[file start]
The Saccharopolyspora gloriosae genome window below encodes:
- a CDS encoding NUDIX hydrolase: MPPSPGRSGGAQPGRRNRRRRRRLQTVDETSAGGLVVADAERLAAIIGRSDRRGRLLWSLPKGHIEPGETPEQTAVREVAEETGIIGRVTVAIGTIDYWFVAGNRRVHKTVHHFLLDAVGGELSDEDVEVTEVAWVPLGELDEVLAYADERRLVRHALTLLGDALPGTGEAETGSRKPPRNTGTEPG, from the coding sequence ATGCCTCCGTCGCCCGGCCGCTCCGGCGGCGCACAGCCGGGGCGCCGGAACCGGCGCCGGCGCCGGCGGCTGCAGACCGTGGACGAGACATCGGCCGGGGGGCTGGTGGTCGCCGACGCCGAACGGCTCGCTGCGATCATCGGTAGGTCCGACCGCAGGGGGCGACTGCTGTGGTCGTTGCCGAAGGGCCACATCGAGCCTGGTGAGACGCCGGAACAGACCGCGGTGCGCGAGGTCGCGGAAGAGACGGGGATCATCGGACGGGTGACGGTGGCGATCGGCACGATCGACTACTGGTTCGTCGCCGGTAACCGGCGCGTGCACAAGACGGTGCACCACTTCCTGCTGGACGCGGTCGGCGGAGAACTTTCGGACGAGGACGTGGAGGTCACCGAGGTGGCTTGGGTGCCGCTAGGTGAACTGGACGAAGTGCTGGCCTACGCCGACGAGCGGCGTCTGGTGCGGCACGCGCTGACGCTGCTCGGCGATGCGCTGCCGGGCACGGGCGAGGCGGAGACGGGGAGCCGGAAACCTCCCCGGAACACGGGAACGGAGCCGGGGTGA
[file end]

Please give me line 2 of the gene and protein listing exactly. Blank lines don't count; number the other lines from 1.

- a CDS encoding NUDIX hydrolase: MPPSPGRSGGAQPGRRNRRRRRRLQTVDETSAGGLVVADAERLAAIIGRSDRRGRLLWSLPKGHIEPGETPEQTAVREVAEETGIIGRVTVAIGTIDYWFVAGNRRVHKTVHHFLLDAVGGELSDEDVEVTEVAWVPLGELDEVLAYADERRLVRHALTLLGDALPGTGEAETGSRKPPRNTGTEPG, from the coding sequence ATGCCTCCGTCGCCCGGCCGCTCCGGCGGCGCACAGCCGGGGCGCCGGAACCGGCGCCGGCGCCGGCGGCTGCAGACCGTGGACGAGACATCGGCCGGGGGGCTGGTGGTCGCCGACGCCGAACGGCTCGCTGCGATCATCGGTAGGTCCGACCGCAGGGGGCGACTGCTGTGGTCGTTGCCGAAGGGCCACATCGAGCCTGGTGAGACGCCGGAACAGACCGCGGTGCGCGAGGTCGCGGAAGAGACGGGGATCATCGGACGGGTGACGGTGGCGATCGGCACGATCGACTACTGGTTCGTCGCCGGTAACCGGCGCGTGCACAAGACGGTGCACCACTTCCTGCTGGACGCGGTCGGCGGAGAACTTTCGGACGAGGACGTGGAGGTCACCGAGGTGGCTTGGGTGCCGCTAGGTGAACTGGACGAAGTGCTGGCCTACGCCGACGAGCGGCGTCTGGTGCGGCACGCGCTGACGCTGCTCGGCGATGCGCTGCCGGGCACGGGCGAGGCGGAGACGGGGAGCCGGAAACCTCCCCGGAACACGGGAACGGAGCCGGGGTGA